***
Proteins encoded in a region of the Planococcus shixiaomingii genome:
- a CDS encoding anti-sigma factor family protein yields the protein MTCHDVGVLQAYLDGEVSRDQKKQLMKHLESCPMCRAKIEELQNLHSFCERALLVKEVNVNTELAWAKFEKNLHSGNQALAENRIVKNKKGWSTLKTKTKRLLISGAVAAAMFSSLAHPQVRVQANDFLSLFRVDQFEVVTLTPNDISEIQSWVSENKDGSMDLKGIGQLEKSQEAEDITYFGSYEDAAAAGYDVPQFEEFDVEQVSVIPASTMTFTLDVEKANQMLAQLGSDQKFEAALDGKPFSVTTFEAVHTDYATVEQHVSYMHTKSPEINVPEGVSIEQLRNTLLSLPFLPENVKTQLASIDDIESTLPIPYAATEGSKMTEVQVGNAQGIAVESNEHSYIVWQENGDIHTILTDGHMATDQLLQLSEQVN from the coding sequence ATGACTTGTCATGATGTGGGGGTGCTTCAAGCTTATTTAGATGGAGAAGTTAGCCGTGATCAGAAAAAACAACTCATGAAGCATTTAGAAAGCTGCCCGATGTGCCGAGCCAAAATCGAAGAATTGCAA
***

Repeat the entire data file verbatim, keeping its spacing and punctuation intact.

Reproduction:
Proteins encoded in a region of the Planococcus shixiaomingii genome:
- a CDS encoding anti-sigma factor family protein yields the protein MTCHDVGVLQAYLDGEVSRDQKKQLMKHLESCPMCRAKIEELQNLHSFCERALLVKEVNVNTELAWAKFEKNLHSGNQALAENRIVKNKKGWSTLKTKTKRLLISGAVAAAMFSSLAHPQVRVQANDFLSLFRVDQFEVVTLTPNDISEIQSWVSENKDGSMDLKGIGQLEKSQEAEDITYFGSYEDAAAAGYDVPQFEEFDVEQVSVIPASTMTFTLDVEKANQMLAQLGSDQKFEAALDGKPFSVTTFEAVHTDYATVEQHVSYMHTKSPEINVPEGVSIEQLRNTLLSLPFLPENVKTQLASIDDIESTLPIPYAATEGSKMTEVQVGNAQGIAVESNEHSYIVWQENGDIHTILTDGHMATDQLLQLSEQVN from the coding sequence ATGACTTGTCATGATGTGGGGGTGCTTCAAGCTTATTTAGATGGAGAAGTTAGCCGTGATCAGAAAAAACAACTCATGAAGCATTTAGAAAGCTGCCCGATGTGCCGAGCCAAAATCGAAGAATTGCAA